*Department of Mathematical Sciences, Stevens Institute of Technology, New Jersey, USA,
**Department of Statistics, Purdue University, 150 N. University St. Indiana, USA


The problem of option pricing is treated using the Stochastic Volatility (SV) model: the volatility of the underlying asset is a function of an exogenous stochastic process, typically assumed to be mean-reverting. Assuming that only discrete past stock information is available, an interacting particle stochastic filtering algorithm due to Del Moral et al. (Del Moral et al., 2001) is adapted to estimate the SV, and a quadrinomial tree is constructed which samples volatilities from the SV filter’s empirical measure approximation at time 0. Proofs of convergence of the tree to continuous-time SV models are provided. Classical arbitrage-free option pricing is performed on the tree, and provides answers that are close to market prices of options on the SP500 or on blue-chip stocks. Results obtained here are compared with those from non-random volatility models, and from models which continue to estimate volatility after time 0. It is shown precisely how to calibrate the incomplete market, choosing a specific martingale measure, by using a benchmark option.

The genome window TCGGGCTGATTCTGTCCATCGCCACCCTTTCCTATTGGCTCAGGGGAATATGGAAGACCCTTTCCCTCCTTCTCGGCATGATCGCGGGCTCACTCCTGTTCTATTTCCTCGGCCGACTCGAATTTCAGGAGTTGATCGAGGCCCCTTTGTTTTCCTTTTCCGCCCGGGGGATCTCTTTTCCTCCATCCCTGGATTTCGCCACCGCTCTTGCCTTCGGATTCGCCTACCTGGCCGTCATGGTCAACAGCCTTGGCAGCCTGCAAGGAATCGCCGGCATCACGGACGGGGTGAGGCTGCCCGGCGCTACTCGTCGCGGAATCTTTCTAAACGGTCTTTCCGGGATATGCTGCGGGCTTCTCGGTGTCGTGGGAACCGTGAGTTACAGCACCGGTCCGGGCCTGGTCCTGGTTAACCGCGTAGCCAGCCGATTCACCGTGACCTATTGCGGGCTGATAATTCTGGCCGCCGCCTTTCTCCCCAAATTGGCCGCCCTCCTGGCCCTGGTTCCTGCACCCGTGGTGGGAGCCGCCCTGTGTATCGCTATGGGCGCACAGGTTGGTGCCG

KEY WORDS: Incomplete markets, Monte Carlo method, options market, option pricing, particle method, random tree, stochastic filtering, stochastic volatility

Plublication: Applied Mathematical Finance, Vol. 15, No. 2, 151–181, April 2008